Question: I am upgrading the propeller on my aircraft and was wondering if you might be able to help me out. My situation is as follows: I bought my aircraft from an estate as the builder has passed away. The aircraft was certified in 1999, which makes it 20 years old, the propeller is the original Aymar-Demuth, which is showing some signs of age, and I would like to update it. As Aymar-Demuth is now out of business, I have opted to go with a WhirlWind.
According to your previous guidance on similar cases, I understand that I am allowed to do all the work myself installing it and writing in the log, but the aircraft will need a new weight and balance. And I will have to fly off a 5-hour Phase I test.
But you’ve also said that “If the airplane is more than 11 years old, your operating limitations may require a recurrent airworthiness certification.” How do I find out if I need to do this? And how do I go about doing that? Also I am under the impression I need to write to my FSDO and request a box for testing? Same thing here, can I just email them something like this modified for my location?
Answer: Yes, you are correct in that you may perform any and all work on your Experimental/Amateur-Built aircraft. The only thing you cannot do is to perform the Annual Condition Inspection. That must be done by the original builder, if he/she holds the repairman certificate for that aircraft, or a certified A&P mechanic.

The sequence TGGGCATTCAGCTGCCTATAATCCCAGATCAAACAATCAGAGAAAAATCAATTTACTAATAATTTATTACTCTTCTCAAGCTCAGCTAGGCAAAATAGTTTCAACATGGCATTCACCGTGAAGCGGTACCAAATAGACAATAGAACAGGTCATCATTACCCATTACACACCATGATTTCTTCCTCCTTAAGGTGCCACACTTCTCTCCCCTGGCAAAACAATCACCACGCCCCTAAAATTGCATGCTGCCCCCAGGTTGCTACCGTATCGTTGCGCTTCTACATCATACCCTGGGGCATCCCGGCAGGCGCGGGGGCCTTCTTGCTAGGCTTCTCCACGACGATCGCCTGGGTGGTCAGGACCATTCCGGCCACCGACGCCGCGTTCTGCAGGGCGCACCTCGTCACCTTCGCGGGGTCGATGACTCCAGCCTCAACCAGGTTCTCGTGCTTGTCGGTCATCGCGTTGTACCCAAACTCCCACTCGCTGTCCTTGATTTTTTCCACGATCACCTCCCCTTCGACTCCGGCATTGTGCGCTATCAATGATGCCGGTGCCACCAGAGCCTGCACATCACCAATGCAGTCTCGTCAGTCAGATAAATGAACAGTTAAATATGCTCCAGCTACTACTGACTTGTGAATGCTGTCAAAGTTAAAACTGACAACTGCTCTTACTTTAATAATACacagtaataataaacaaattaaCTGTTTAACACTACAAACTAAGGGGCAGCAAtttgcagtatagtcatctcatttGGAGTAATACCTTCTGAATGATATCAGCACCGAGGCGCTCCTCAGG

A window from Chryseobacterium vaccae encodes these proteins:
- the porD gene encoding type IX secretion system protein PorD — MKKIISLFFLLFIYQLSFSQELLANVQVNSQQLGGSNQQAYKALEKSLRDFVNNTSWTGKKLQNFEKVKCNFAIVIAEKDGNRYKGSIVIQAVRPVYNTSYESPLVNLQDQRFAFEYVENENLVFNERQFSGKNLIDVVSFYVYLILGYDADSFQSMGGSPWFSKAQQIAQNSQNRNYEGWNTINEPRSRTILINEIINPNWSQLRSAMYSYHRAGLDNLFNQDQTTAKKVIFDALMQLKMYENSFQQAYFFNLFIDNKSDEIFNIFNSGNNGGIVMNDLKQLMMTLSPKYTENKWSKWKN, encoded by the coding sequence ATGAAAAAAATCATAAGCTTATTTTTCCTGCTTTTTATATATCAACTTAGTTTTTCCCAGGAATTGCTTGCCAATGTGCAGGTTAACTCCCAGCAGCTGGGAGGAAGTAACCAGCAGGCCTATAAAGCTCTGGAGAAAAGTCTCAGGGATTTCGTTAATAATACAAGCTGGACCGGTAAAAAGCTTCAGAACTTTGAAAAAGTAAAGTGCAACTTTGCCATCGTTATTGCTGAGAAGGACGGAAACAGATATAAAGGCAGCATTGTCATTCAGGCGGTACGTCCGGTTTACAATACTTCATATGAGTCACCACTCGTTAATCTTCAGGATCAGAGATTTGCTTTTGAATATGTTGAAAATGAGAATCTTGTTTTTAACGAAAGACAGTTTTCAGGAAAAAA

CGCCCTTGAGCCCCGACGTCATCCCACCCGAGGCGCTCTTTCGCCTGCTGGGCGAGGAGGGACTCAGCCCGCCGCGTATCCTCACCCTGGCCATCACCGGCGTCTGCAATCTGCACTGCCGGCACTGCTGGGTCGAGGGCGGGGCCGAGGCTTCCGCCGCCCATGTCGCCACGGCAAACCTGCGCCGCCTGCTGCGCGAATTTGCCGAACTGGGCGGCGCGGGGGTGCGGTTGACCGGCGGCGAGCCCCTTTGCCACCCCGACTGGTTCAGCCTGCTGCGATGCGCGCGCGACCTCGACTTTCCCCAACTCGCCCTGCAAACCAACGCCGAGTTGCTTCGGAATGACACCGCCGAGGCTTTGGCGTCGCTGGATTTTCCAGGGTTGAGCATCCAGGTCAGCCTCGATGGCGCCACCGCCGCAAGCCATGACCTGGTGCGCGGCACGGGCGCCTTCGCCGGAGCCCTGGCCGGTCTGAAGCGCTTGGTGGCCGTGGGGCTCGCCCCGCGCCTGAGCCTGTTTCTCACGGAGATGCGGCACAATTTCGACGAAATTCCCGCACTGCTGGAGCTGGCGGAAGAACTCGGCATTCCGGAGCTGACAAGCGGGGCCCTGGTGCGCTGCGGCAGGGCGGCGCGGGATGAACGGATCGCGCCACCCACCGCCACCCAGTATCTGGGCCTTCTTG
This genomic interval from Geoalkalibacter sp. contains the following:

To determine the requirements on changing the prop, check your operating limitations. The operating limitations have changed over the years, and you must abide by the ones issued to your aircraft. If they are of an older revision, you may have them amended to the latest by your local FSDO or a DAR.
Depending on your operating limitations, the FSDO may or may not require notification in writing. Give them a call and have your ops limits in front of you so that you can read them to the inspector.
Question: I’m considering purchasing a Jabiru J230/J250 in the SLSA category, but I very much would like to install back seats in it like the J430/J450, and increase its gross weight. These are the same airframes, just less the back seat. How do I go about changing the category/class for this to legally fly it with more than two people on board? Or is it even possible?
Answer: Thanks for your question. Unfortunately, you’re not going to like my answer. Aircraft built in accordance with FAR Part 21.190 (SLSA) do not qualify under any other category except for 21.191(i)(3), which is downgrading the aircraft to the Experimental Light-Sport category. And of course, installing two more seats would not meet anything in the Light-Sport category.
The only possible way to do this would be under the Experimental Exhibition under FAR Part 21.191(d). And this is not one of my favorite categories. It is quite restricted and not really intended for this type of operation.